Our Scottish Pacific SME Growth Index is a twice-yearly snapshot of Australia’s small to medium sized business sectors showing cashflow issues that many businesses face today, below is the second of six key insights found in our September 2018 report:
SMEs not clocking off; cash flow biggest concern
There are advantages to running your own business, but not many people go into it for an easy lifestyle.
The September 2018 Index clearly shows cash flow is the key stress point for business owners. It was cited by 79% as the issue most likely to keep them awake at night, up from 73% when we last asked this question in 2016.
The next most pressing issue is having enough time to do what is required in the business; nominated by two-thirds of SMEs, up from 55% in 2016. The third biggest cause of SME sleepless nights is dealing with customer issues (31%), linked closely with invoice payment times stretching beyond sustainable limits.
The fastest emerging issue is the potential for sudden disruption to the business model – this was nominated by only 17% in 2016 but by 25% of respondents this year.
Other stress points for business owners were supplier issues (the main problem for 19%) and trying to meet government compliance (10%).
If business owners are stressing about day-to-day operational issues, this potentially takes them away from focusing on long term strategic business and investment decisions.
Having enough time in the day is a critical issue that links closely with SMEs’ need for speedy credit approval turnaround times.
Despite technical and digital innovations, they find it hard to get away from work: on average spending around 66 hours a week working on or in their business.
No doubt this has an impact on the work-life balance and physical and mental wellbeing of those in the SME sector.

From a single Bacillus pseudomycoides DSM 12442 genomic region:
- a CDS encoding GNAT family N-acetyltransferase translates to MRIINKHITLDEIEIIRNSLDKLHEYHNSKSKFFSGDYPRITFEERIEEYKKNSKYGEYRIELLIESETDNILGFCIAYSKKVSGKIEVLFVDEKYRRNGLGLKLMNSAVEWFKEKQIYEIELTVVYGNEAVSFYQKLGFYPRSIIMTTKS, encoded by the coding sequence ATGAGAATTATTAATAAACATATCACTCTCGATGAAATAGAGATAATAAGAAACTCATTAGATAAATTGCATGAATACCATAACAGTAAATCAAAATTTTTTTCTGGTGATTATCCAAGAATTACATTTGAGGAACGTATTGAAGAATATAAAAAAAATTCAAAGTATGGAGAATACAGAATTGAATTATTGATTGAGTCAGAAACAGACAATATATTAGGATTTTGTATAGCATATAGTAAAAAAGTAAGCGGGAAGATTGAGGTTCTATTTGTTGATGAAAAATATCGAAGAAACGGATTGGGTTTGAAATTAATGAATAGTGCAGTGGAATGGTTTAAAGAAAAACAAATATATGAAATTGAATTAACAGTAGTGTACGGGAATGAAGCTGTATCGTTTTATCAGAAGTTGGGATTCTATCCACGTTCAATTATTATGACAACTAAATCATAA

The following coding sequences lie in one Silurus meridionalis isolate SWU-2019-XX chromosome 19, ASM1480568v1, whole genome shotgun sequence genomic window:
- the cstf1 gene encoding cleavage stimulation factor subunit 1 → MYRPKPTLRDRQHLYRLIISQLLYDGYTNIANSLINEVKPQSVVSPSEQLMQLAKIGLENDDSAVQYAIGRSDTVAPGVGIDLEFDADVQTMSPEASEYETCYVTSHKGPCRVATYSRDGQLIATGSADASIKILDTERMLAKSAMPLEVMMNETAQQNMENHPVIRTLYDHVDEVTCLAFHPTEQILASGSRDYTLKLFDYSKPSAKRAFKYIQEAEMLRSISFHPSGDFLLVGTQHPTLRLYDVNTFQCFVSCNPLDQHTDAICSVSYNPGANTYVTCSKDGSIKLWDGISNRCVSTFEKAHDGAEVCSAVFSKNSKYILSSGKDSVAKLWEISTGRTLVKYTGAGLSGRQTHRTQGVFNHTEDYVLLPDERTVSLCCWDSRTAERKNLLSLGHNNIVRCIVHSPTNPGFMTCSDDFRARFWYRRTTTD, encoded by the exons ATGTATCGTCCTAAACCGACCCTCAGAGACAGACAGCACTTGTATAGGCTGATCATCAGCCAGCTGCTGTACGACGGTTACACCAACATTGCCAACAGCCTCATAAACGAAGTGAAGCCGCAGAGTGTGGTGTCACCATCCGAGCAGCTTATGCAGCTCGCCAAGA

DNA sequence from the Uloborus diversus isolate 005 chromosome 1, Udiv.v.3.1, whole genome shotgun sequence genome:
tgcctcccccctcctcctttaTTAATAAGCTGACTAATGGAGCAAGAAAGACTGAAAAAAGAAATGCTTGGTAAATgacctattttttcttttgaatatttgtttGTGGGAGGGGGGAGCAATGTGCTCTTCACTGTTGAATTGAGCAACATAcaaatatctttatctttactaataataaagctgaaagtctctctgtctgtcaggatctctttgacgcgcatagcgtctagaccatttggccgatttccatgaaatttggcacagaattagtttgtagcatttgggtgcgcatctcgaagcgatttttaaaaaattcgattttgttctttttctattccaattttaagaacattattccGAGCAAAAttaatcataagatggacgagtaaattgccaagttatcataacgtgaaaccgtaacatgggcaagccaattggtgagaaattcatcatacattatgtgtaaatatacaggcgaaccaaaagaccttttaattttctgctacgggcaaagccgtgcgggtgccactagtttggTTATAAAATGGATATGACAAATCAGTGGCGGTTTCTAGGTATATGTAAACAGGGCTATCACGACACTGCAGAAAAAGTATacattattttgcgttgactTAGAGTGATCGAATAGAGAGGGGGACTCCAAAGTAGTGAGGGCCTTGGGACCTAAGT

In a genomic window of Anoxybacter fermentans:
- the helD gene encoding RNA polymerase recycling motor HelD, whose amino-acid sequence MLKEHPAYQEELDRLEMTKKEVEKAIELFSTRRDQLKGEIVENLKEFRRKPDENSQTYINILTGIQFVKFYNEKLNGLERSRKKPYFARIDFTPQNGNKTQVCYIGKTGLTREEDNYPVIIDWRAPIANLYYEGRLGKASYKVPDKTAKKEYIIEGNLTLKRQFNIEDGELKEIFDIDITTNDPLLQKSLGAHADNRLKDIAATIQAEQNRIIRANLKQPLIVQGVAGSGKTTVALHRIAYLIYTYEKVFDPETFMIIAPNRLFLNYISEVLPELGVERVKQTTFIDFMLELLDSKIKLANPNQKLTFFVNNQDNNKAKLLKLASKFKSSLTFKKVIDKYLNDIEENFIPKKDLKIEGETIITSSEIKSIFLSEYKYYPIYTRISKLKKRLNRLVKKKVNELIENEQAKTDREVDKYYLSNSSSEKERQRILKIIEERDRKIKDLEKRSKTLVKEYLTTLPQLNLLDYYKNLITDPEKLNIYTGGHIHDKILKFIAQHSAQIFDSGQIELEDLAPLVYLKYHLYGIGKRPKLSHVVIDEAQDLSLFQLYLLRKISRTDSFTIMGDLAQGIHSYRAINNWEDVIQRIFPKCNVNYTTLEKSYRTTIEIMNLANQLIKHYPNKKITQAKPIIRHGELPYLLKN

The 40-hour week is simply non-existent for business owners – fewer than 1% of SMEs said they achieved this. Three-quarters put themselves in the bracket of working 50 to 80-hour weeks.
The largest proportion (42%) are putting in 60-80 hours, with one third clocking 50-60 hours. One in six pretty much “live the business” by putting in regular 80-plus hour weeks (up from 13% in 2016, to 16.5% now).
These findings align with recent KPMG research showing start-up founders averaged 64 hours a week in their business.
It’s worth noting that in 2018 not as many are identifying as start-up businesses (this has fallen from 14% of the 2014 survey cohort, to 11%).
Other results round out our picture of the stresses facing your average Australian business owner – the number who say they are not growing, but are stable (27%) or consolidating (13%), has increased from 32% in 2014 to 40% now.
More than one in 10 (12%) say their business is contracting, up considerably from the 8.5% who were contracting in 2014.
For many SMEs, the pressure is on. The results show a heightened level of concern about the perennial cash flow issue, with the SME sector crying out for more support and attention from lenders to give them adequate credit headroom for investing in new productive capacity, as opposed to sweating plant and equipment beyond their intended working life.
Like to know more? To download the latest copy of our SME Growth Index, click here.
Our next release will be available in March 2019 and will be available on our website.